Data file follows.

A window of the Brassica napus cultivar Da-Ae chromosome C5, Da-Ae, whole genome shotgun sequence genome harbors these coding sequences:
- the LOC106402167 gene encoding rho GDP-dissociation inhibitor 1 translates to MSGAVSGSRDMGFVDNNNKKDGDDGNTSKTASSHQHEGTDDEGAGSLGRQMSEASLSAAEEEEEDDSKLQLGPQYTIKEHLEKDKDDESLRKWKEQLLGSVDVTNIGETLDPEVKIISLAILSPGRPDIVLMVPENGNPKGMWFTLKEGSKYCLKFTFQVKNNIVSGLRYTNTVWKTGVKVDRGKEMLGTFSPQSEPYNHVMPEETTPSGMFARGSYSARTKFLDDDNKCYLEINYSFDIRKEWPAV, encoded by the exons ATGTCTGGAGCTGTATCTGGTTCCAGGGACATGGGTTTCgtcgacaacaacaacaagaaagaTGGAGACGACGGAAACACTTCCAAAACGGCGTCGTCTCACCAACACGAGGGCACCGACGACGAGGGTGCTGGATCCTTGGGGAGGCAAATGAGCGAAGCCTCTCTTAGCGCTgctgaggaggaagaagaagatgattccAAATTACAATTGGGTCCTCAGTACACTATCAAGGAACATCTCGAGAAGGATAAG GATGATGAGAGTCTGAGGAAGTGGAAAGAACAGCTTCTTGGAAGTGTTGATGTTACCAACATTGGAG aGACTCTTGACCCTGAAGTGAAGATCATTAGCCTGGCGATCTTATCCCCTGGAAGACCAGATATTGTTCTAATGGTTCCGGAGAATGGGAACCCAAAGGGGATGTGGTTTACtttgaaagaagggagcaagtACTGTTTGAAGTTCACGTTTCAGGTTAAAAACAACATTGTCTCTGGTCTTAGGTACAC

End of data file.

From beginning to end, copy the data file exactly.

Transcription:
A window of the Brassica napus cultivar Da-Ae chromosome C5, Da-Ae, whole genome shotgun sequence genome harbors these coding sequences:
- the LOC106402167 gene encoding rho GDP-dissociation inhibitor 1 translates to MSGAVSGSRDMGFVDNNNKKDGDDGNTSKTASSHQHEGTDDEGAGSLGRQMSEASLSAAEEEEEDDSKLQLGPQYTIKEHLEKDKDDESLRKWKEQLLGSVDVTNIGETLDPEVKIISLAILSPGRPDIVLMVPENGNPKGMWFTLKEGSKYCLKFTFQVKNNIVSGLRYTNTVWKTGVKVDRGKEMLGTFSPQSEPYNHVMPEETTPSGMFARGSYSARTKFLDDDNKCYLEINYSFDIRKEWPAV, encoded by the exons ATGTCTGGAGCTGTATCTGGTTCCAGGGACATGGGTTTCgtcgacaacaacaacaagaaagaTGGAGACGACGGAAACACTTCCAAAACGGCGTCGTCTCACCAACACGAGGGCACCGACGACGAGGGTGCTGGATCCTTGGGGAGGCAAATGAGCGAAGCCTCTCTTAGCGCTgctgaggaggaagaagaagatgattccAAATTACAATTGGGTCCTCAGTACACTATCAAGGAACATCTCGAGAAGGATAAG GATGATGAGAGTCTGAGGAAGTGGAAAGAACAGCTTCTTGGAAGTGTTGATGTTACCAACATTGGAG aGACTCTTGACCCTGAAGTGAAGATCATTAGCCTGGCGATCTTATCCCCTGGAAGACCAGATATTGTTCTAATGGTTCCGGAGAATGGGAACCCAAAGGGGATGTGGTTTACtttgaaagaagggagcaagtACTGTTTGAAGTTCACGTTTCAGGTTAAAAACAACATTGTCTCTGGTCTTAGGTACAC